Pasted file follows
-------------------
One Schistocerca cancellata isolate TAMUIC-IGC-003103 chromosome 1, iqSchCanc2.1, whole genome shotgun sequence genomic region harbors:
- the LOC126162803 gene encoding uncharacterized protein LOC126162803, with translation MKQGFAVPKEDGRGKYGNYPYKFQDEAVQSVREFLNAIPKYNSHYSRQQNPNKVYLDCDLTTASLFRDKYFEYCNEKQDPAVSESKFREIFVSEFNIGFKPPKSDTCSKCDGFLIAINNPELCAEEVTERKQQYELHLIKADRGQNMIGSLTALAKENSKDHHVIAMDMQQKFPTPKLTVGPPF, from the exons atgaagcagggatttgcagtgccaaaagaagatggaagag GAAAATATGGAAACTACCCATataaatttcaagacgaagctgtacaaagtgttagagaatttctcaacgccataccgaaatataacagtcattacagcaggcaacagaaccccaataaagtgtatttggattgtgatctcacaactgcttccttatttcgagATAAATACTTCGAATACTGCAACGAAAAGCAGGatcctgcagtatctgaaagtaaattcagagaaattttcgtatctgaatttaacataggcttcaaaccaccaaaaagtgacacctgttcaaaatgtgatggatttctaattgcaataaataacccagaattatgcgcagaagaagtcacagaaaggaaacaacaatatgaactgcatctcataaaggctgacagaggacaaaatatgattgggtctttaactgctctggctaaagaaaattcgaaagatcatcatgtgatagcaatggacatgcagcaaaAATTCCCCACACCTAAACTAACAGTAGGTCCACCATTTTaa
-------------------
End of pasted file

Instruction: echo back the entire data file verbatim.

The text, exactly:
One Schistocerca cancellata isolate TAMUIC-IGC-003103 chromosome 1, iqSchCanc2.1, whole genome shotgun sequence genomic region harbors:
- the LOC126162803 gene encoding uncharacterized protein LOC126162803, with translation MKQGFAVPKEDGRGKYGNYPYKFQDEAVQSVREFLNAIPKYNSHYSRQQNPNKVYLDCDLTTASLFRDKYFEYCNEKQDPAVSESKFREIFVSEFNIGFKPPKSDTCSKCDGFLIAINNPELCAEEVTERKQQYELHLIKADRGQNMIGSLTALAKENSKDHHVIAMDMQQKFPTPKLTVGPPF, from the exons atgaagcagggatttgcagtgccaaaagaagatggaagag GAAAATATGGAAACTACCCATataaatttcaagacgaagctgtacaaagtgttagagaatttctcaacgccataccgaaatataacagtcattacagcaggcaacagaaccccaataaagtgtatttggattgtgatctcacaactgcttccttatttcgagATAAATACTTCGAATACTGCAACGAAAAGCAGGatcctgcagtatctgaaagtaaattcagagaaattttcgtatctgaatttaacataggcttcaaaccaccaaaaagtgacacctgttcaaaatgtgatggatttctaattgcaataaataacccagaattatgcgcagaagaagtcacagaaaggaaacaacaatatgaactgcatctcataaaggctgacagaggacaaaatatgattgggtctttaactgctctggctaaagaaaattcgaaagatcatcatgtgatagcaatggacatgcagcaaaAATTCCCCACACCTAAACTAACAGTAGGTCCACCATTTTaa